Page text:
- Alimony and Its Taxability
- What is Alimony?
- Taxability in the Recipient’s Hands
- Incomes Received from Assets
- Transferring Assets
- Deductions to Transferor
- Wealth Tax
Women are better equipped to take charge of their lives due to increased access to better education, more awareness of fundamental rights, and the fact that they have become financially, mentally, and physically independent. When they are mistreated or unhappy in their marriage, an increasing number of women can stand up for themselves and even go to the extent of requesting a divorce.
Following the divorce, the woman may be legally entitled to spousal support/maintenance payments, commonly referred to as “alimony.” Here are all the details about alimony, its taxability, and wealth tax.
After a formal separation or divorce, any sum of money (recurring or lump payment) received from a spouse to support the spouse or kid.
When a couple divorces or separates, the court may order one of them to pay the other spousal payments, often known as alimony, which is governed by the terms of the Hindu Marriage Act, 1955. These alimony payments must be made following a court order or a mutual agreement reached between the parties. In the majority of cases, one spouse may have foregone a promising career to support the family. That is, in theory, one of the grounds for alimony payment.
Under the Income Tax Act of 1961, there is no explicit provision that governs the taxability of alimony. Recurring receipts are taxable in general, whereas capital receipts are tax-free.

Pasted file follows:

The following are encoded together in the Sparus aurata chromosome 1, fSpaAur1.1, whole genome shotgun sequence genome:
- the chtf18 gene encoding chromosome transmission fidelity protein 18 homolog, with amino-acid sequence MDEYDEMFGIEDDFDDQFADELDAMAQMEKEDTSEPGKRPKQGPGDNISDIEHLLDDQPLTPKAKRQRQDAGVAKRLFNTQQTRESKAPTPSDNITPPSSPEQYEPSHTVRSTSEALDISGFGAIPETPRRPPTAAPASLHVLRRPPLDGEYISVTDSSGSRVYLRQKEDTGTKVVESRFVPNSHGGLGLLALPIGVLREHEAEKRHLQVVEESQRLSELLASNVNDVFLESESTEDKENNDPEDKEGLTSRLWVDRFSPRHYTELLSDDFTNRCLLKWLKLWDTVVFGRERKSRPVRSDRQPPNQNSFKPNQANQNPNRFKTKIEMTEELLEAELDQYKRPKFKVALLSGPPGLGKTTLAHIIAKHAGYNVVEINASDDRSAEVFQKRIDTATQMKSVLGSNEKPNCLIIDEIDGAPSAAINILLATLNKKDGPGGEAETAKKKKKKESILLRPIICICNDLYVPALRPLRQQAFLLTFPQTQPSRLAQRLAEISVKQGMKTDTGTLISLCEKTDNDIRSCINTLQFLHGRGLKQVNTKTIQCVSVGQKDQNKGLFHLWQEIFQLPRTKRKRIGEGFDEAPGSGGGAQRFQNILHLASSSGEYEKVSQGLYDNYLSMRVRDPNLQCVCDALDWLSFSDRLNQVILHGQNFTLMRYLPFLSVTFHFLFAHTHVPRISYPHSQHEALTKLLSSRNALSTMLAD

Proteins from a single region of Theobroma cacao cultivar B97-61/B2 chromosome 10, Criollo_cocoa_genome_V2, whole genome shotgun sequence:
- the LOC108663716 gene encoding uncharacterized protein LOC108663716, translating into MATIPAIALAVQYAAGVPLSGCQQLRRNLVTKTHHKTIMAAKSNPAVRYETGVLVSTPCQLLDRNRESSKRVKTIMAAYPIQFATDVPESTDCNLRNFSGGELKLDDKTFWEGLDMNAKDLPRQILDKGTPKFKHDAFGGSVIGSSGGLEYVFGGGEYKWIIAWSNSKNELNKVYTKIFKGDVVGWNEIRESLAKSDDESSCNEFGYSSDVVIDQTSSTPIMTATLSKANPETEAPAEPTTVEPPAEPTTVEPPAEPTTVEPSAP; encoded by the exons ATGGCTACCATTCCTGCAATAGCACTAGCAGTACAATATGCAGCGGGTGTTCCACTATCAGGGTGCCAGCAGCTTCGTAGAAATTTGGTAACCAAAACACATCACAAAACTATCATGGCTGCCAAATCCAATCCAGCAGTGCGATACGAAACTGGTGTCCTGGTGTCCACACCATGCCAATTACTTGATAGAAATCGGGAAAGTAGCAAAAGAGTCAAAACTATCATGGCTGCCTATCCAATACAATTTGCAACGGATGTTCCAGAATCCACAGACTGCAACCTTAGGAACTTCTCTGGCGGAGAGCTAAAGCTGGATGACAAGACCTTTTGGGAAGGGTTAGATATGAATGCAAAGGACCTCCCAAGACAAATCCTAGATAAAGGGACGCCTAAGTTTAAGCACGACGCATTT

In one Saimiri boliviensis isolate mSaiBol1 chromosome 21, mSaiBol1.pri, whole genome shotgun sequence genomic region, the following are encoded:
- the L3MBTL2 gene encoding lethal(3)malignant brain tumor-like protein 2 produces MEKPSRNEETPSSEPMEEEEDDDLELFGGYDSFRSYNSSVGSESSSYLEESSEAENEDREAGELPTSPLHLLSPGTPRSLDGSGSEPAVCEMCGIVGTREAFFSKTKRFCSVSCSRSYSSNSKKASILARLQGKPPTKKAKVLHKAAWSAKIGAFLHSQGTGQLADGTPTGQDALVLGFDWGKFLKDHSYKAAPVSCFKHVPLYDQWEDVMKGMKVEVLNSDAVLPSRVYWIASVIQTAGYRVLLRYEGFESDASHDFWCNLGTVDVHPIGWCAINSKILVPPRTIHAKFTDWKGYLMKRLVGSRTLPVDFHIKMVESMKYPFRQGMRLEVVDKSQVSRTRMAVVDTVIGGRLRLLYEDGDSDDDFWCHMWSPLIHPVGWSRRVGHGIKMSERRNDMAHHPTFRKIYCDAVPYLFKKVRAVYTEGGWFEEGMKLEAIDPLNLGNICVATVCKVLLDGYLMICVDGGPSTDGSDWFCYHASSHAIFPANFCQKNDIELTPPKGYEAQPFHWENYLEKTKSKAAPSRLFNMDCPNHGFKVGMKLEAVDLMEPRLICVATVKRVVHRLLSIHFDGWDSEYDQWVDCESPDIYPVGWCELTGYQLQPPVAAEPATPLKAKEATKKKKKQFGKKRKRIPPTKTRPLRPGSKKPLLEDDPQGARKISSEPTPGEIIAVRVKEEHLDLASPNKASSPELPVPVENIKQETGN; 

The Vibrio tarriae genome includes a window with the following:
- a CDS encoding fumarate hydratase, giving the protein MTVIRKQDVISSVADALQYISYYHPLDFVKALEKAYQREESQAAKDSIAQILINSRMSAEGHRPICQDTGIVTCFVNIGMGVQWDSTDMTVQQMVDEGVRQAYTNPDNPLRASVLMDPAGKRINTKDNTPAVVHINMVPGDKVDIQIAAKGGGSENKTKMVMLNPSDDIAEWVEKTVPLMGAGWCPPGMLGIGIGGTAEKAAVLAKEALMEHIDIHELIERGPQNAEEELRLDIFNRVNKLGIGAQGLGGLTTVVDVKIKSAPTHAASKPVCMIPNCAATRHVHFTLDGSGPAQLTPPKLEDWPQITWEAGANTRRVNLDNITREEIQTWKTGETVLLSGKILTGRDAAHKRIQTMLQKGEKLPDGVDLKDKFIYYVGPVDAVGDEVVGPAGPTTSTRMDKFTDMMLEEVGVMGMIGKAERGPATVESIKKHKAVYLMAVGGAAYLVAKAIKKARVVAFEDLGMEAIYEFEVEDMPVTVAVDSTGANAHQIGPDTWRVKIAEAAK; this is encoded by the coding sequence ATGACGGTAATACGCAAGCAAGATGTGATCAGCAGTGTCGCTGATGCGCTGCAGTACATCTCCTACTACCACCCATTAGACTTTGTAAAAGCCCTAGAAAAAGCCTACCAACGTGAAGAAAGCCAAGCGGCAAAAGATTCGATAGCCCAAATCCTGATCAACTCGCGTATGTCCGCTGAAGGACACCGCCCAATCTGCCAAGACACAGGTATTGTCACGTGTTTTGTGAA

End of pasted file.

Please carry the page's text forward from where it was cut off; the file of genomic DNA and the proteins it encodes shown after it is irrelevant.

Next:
- Alimony in the form of cash: In the hands of receivers, recurring payments are taxable under the heading Income from Other Sources. However, if a lump sum payment is made, it should be treated as a capital gain and not taxable.
- Alimony in the form of any asset apart from cash: Transferring an asset to a spouse for no consideration is tax-free since it falls within the category of a gift to a relative, which is exempt in the case of beneficiaries. Any asset handed to the former spouse without consideration after the divorce is recognised as a gift from a non-relative and is subject to taxation. The income from such an asset transferred to the previous spouse is not clubbed and is taxable in the recipient’s hands.
Until the marriage ends, any income from assets gifted before a divorce can be combined with the income of the transferring spouse. Any future income from these assets would be taxed in the hands of the recipient spouse after the divorce.
The Act makes no mention of the tax implications of selling assets obtained during the divorce process. When you sell an asset, you’ll have to pay capital gains tax. When assets received without consideration from a spouse before divorce are sold, the previous owner’s holding period is used to determine the gain and taxation. The cost of purchase is determined by the price paid by the previous owner.
According to Section 56(2)(vii) of the Act, any asset transmitted without consideration to a spouse till the marriage exists is tax-free in the recipient’s hands. Any asset handed to the former spouse without regard after divorce, on the other hand, would be considered a gift from a non-relative and would have tax ramifications for the recipient spouse.
Suppose the fair market value of an asset other than immovable property (such as securities, jewellery, etc.) is more than Rs 50,000; in that case, the recipient will be taxed on the total value at the time of transfer. The difference between the fair value and the price paid for such an asset is taxable if it is less than Rs 50,000. If the stamp duty value of immovable property is more significant than Rs 50,000, the entire amount will be taxed for the recipient. To arrive at such values, rules have been established.
Whether alimony is paid in cash or in the form of assets, the transferor is not entitled to a deduction.
The impact on wealth tax liabilities should be considered as well. In the case of wealth tax, similar clubbing provisions apply as they do in the case of income tax until the marriage ends. Until the marriage ends, an asset transferred to a spouse without consideration belongs to the transferor spouse. The assets would be included in the recipient’s ex-net spouse’s worth after separation.